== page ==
Pharmacology Stocks List

Related ETFs - A few ETFs which own one or more of the above listed Pharmacology stocks.

Pharmacology Stocks Recent News

Date Stock Title
Jul 18 JNJ J&J ends work on Addex epilepsy drug candidate ADX71149: report
Jul 18 ICLR 3 Reasons Why Growth Investors Shouldn't Overlook Icon PLC (ICLR)
Jul 18 JNJ Johnson & Johnson Shares Trade at Fair Value After Q2 Results, 2024 Guidance, Morgan Stanley Says
Jul 18 JNJ Company News for Jul 18, 2024
Jul 18 JNJ 3 High Yield Healthcare Giants With Consistent Dividend Growth: Johnson & Johnson, Merck, And Quest Diagnostics
Jul 18 JNJ A Top-Tier Dividend Stock Every Passive-Income Investor Should Consider
Jul 18 JNJ Is Johnson & Johnson a Buy Now?
Jul 18 JNJ Johnson & Johnson’s Q2 2024 net earnings drop 12.8% to $4.6bn
Jul 18 JNJ 2 Magnificent S&P 500 Dividend Stocks Down 19% and 41% to Buy and Hold Forever
Jul 18 JNJ Q2 2024 Johnson & Johnson Earnings Call
Jul 17 JNJ China chip exports, Fed rate cut optimism: Market Domination
Jul 17 JNJ Why Johnson & Johnson Stock Was a Winner on Wednesday
Jul 17 JNJ Dow Closes at Record High as Nasdaq Plunges; Markets Parse Fed Governor Remarks, Earnings, Trade Threats
Jul 17 JNJ 22 Of 30 Dow Stocks Are Up. 3M Is One of Those.
Jul 17 JNJ Stock Of The Day: Johnson & Johnson Hits Crucial Roadblock — Can It Break Through?
Jul 17 JNJ Johnson & Johnson Q2: Robust New Product Pipeline
Jul 17 JNJ Big pharma rally after J&J earnings
Jul 17 JNJ Johnson And Johnson Continues To Focus On Medical Innovation
Jul 17 JNJ Small caps, biggest themes in the media landscape: Catalysts
Jul 17 JNJ Chip stocks under pressure, pharmaceuticals rise: Morning Brief

Pharmacology is the branch of biology concerned with the study of drug action, where a drug can be broadly defined as any man-made, natural, or endogenous (from within the body) molecule which exerts a biochemical or physiological effect on the cell, tissue, organ, or organism (sometimes the word pharmacon is used as a term to encompass these endogenous and exogenous bioactive species). More specifically, it is the study of the interactions that occur between a living organism and chemicals that affect normal or abnormal biochemical function. If substances have medicinal properties, they are considered pharmaceuticals.
The field encompasses drug composition and properties, synthesis and drug design, molecular and cellular mechanisms, organ/systems mechanisms, signal transduction/cellular communication, molecular diagnostics, interactions, toxicology, chemical biology, therapy, and medical applications and antipathogenic capabilities. The two main areas of pharmacology are pharmacodynamics and pharmacokinetics. Pharmacodynamics studies the effects of a drug on biological systems, and Pharmacokinetics studies the effects of biological systems on a drug. In broad terms, pharmacodynamics discusses the chemicals with biological receptors, and pharmacokinetics discusses the absorption, distribution, metabolism, and excretion (ADME) of chemicals from the biological systems. Pharmacology is not synonymous with pharmacy and the two terms are frequently confused. Pharmacology, a biomedical science, deals with the research, discovery, and characterization of chemicals which show biological effects and the elucidation of cellular and organismal function in relation to these chemicals. In contrast, pharmacy, a health services profession, is concerned with application of the principles learned from pharmacology in its clinical settings; whether it be in a dispensing or clinical care role. In either field, the primary contrast between the two are their distinctions between direct-patient care, for pharmacy practice, and the science-oriented research field, driven by pharmacology.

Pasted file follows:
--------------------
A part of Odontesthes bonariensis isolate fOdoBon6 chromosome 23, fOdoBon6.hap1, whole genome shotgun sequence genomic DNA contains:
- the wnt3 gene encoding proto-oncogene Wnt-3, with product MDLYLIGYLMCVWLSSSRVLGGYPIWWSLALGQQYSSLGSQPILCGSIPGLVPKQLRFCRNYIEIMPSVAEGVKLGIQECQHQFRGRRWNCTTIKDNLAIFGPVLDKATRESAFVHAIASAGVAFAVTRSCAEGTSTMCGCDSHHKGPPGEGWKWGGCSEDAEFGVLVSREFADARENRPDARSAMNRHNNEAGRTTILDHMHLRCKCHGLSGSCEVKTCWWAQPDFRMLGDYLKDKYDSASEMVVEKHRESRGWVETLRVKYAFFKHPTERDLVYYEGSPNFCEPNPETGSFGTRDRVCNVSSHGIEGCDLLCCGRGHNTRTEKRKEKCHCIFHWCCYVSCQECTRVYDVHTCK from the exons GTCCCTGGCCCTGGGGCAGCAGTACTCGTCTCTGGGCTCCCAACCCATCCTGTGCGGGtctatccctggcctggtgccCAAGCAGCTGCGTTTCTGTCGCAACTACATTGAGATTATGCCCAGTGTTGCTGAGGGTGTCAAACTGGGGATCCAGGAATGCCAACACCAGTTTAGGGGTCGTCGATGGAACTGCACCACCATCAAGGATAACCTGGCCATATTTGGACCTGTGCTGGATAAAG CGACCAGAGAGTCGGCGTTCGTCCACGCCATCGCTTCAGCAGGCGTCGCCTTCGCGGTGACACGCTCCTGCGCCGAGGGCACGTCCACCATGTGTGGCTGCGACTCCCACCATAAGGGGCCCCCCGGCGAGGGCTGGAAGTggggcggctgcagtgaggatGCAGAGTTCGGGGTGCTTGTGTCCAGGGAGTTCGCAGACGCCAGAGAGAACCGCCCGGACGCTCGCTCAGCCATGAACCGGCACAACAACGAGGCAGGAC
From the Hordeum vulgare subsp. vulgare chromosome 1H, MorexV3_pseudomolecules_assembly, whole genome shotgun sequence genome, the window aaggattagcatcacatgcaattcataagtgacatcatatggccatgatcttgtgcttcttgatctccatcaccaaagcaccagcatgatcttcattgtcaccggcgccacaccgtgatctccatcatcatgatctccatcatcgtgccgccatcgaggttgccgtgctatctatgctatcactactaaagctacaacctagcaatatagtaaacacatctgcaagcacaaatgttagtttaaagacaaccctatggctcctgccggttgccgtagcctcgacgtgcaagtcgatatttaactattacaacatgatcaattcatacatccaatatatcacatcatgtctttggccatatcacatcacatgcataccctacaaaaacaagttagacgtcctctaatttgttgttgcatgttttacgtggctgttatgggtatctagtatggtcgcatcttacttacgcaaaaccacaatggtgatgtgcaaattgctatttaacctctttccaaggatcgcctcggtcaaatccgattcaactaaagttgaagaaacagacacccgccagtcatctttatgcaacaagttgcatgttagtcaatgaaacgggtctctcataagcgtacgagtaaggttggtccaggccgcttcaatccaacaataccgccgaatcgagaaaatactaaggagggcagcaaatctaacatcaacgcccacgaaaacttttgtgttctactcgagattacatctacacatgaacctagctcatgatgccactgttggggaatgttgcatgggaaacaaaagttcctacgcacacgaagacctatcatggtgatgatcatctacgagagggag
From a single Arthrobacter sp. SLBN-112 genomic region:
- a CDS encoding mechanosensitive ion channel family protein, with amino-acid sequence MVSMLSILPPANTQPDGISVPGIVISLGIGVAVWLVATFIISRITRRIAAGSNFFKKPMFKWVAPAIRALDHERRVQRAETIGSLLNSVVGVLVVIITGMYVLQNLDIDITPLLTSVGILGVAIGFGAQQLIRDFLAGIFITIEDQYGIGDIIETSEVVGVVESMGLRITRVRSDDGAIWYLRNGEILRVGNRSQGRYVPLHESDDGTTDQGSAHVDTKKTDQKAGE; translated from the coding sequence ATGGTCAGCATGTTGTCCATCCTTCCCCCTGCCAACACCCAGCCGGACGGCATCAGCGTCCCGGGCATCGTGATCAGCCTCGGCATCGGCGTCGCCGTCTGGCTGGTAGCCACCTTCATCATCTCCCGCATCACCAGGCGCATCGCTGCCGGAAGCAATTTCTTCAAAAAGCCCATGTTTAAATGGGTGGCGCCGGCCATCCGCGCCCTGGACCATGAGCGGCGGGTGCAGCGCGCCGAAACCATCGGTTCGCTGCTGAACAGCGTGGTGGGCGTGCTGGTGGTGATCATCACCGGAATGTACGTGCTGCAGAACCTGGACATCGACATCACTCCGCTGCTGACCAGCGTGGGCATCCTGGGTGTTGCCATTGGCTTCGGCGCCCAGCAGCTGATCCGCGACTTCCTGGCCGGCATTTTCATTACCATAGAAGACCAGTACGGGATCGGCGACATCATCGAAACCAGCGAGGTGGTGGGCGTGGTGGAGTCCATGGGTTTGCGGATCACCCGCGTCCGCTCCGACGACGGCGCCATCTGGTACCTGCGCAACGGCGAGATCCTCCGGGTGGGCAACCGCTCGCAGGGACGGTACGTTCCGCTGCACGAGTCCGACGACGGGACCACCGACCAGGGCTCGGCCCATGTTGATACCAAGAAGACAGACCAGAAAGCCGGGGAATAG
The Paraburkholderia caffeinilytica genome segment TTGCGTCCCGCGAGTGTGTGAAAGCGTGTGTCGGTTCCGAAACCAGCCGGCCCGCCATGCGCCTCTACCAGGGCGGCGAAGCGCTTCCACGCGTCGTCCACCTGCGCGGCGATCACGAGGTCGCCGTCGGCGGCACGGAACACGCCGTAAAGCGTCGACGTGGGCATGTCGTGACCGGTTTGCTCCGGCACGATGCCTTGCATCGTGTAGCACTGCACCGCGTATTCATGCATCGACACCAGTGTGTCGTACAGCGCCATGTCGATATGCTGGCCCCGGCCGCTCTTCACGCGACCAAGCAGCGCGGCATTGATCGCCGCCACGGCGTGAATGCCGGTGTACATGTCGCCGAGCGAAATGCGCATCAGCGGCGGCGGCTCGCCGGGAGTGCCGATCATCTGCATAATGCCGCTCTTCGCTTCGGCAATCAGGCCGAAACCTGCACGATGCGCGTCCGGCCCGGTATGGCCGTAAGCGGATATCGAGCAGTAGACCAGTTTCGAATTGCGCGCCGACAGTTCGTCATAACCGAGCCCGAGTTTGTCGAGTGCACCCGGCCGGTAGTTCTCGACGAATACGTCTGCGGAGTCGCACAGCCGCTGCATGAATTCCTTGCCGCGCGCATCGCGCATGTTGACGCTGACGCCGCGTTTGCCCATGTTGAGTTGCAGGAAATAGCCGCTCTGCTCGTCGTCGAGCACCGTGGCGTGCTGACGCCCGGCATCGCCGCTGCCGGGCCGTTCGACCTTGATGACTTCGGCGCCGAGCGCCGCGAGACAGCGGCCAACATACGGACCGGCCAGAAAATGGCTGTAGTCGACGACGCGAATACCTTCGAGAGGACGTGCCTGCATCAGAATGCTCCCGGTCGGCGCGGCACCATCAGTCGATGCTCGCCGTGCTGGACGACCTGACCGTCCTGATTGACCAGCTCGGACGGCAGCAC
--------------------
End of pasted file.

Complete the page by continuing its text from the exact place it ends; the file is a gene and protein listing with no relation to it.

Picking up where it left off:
The origins of clinical pharmacology date back to the Middle Ages in Avicenna's The Canon of Medicine, Peter of Spain's Commentary on Isaac, and John of St Amand's Commentary on the Antedotary of Nicholas. Clinical pharmacology owes much of its foundation to the work of William Withering. Pharmacology as a scientific discipline did not further advance until the mid-19th century amid the great biomedical resurgence of that period. Before the second half of the nineteenth century, the remarkable potency and specificity of the actions of drugs such as morphine, quinine and digitalis were explained vaguely and with reference to extraordinary chemical powers and affinities to certain organs or tissues. The first pharmacology department was set up by Rudolf Buchheim in 1847, in recognition of the need to understand how therapeutic drugs and poisons produced their effects.Early pharmacologists focused on natural substances, mainly plant extracts. Pharmacology developed in the 19th century as a biomedical science that applied the principles of scientific experimentation to therapeutic contexts. Today pharmacologists use genetics, molecular biology, biochemistry, and other advanced tools to transform information about molecular mechanisms and targets into therapies directed against disease, defects or pathogens, and create methods for preventative care, diagnostics, and ultimately personalized medicine.

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